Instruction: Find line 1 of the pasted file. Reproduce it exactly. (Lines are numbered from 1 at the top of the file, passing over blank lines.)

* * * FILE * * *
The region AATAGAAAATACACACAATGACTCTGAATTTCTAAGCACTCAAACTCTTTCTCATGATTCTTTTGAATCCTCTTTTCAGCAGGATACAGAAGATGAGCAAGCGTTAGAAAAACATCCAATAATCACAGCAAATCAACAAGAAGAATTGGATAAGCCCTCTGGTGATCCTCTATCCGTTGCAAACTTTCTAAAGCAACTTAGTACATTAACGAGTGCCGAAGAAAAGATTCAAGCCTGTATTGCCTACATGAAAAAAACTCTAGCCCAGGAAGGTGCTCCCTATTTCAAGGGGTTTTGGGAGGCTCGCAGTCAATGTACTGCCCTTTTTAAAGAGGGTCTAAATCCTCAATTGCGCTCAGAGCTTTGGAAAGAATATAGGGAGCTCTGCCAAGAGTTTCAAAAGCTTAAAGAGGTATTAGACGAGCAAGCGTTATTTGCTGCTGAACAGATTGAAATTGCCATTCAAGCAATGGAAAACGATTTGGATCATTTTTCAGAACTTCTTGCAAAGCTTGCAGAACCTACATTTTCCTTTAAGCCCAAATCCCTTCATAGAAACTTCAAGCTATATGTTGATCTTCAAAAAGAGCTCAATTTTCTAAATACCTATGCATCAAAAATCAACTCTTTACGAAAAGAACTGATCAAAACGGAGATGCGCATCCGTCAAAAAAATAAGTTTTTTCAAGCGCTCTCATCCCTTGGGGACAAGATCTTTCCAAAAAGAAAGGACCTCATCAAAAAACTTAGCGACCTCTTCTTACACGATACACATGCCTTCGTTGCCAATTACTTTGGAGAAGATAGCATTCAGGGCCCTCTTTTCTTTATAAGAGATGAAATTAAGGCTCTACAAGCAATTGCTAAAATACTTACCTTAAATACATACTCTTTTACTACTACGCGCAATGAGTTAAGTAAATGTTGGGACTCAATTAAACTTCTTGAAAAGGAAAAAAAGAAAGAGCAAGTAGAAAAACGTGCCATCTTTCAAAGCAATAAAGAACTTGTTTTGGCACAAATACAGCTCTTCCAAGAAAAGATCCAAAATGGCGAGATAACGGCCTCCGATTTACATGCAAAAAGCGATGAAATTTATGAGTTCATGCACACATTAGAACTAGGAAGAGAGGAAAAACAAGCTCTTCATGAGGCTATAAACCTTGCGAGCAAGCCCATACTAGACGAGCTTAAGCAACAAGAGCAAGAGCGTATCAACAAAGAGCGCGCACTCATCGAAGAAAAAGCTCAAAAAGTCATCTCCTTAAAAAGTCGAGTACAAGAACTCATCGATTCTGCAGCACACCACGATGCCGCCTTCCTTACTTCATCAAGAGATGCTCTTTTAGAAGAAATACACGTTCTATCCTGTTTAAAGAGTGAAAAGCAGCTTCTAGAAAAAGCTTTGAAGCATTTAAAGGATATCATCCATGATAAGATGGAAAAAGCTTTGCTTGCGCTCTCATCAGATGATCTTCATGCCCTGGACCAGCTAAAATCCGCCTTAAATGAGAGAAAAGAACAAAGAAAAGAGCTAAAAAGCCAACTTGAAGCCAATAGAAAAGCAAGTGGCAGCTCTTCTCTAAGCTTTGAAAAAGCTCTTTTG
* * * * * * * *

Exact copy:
The region AATAGAAAATACACACAATGACTCTGAATTTCTAAGCACTCAAACTCTTTCTCATGATTCTTTTGAATCCTCTTTTCAGCAGGATACAGAAGATGAGCAAGCGTTAGAAAAACATCCAATAATCACAGCAAATCAACAAGAAGAATTGGATAAGCCCTCTGGTGATCCTCTATCCGTTGCAAACTTTCTAAAGCAACTTAGTACATTAACGAGTGCCGAAGAAAAGATTCAAGCCTGTATTGCCTACATGAAAAAAACTCTAGCCCAGGAAGGTGCTCCCTATTTCAAGGGGTTTTGGGAGGCTCGCAGTCAATGTACTGCCCTTTTTAAAGAGGGTCTAAATCCTCAATTGCGCTCAGAGCTTTGGAAAGAATATAGGGAGCTCTGCCAAGAGTTTCAAAAGCTTAAAGAGGTATTAGACGAGCAAGCGTTATTTGCTGCTGAACAGATTGAAATTGCCATTCAAGCAATGGAAAACGATTTGGATCATTTTTCAGAACTTCTTGCAAAGCTTGCAGAACCTACATTTTCCTTTAAGCCCAAATCCCTTCATAGAAACTTCAAGCTATATGTTGATCTTCAAAAAGAGCTCAATTTTCTAAATACCTATGCATCAAAAATCAACTCTTTACGAAAAGAACTGATCAAAACGGAGATGCGCATCCGTCAAAAAAATAAGTTTTTTCAAGCGCTCTCATCCCTTGGGGACAAGATCTTTCCAAAAAGAAAGGACCTCATCAAAAAACTTAGCGACCTCTTCTTACACGATACACATGCCTTCGTTGCCAATTACTTTGGAGAAGATAGCATTCAGGGCCCTCTTTTCTTTATAAGAGATGAAATTAAGGCTCTACAAGCAATTGCTAAAATACTTACCTTAAATACATACTCTTTTACTACTACGCGCAATGAGTTAAGTAAATGTTGGGACTCAATTAAACTTCTTGAAAAGGAAAAAAAGAAAGAGCAAGTAGAAAAACGTGCCATCTTTCAAAGCAATAAAGAACTTGTTTTGGCACAAATACAGCTCTTCCAAGAAAAGATCCAAAATGGCGAGATAACGGCCTCCGATTTACATGCAAAAAGCGATGAAATTTATGAGTTCATGCACACATTAGAACTAGGAAGAGAGGAAAAACAAGCTCTTCATGAGGCTATAAACCTTGCGAGCAAGCCCATACTAGACGAGCTTAAGCAACAAGAGCAAGAGCGTATCAACAAAGAGCGCGCACTCATCGAAGAAAAAGCTCAAAAAGTCATCTCCTTAAAAAGTCGAGTACAAGAACTCATCGATTCTGCAGCACACCACGATGCCGCCTTCCTTACTTCATCAAGAGATGCTCTTTTAGAAGAAATACACGTTCTATCCTGTTTAAAGAGTGAAAAGCAGCTTCTAGAAAAAGCTTTGAAGCATTTAAAGGATATCATCCATGATAAGATGGAAAAAGCTTTGCTTGCGCTCTCATCAGATGATCTTCATGCCCTGGACCAGCTAAAATCCGCCTTAAATGAGAGAAAAGAACAAAGAAAAGAGCTAAAAAGCCAACTTGAAGCCAATAGAAAAGCAAGTGGCAGCTCTTCTCTAAGCTTTGAAAAAGCTCTTTTG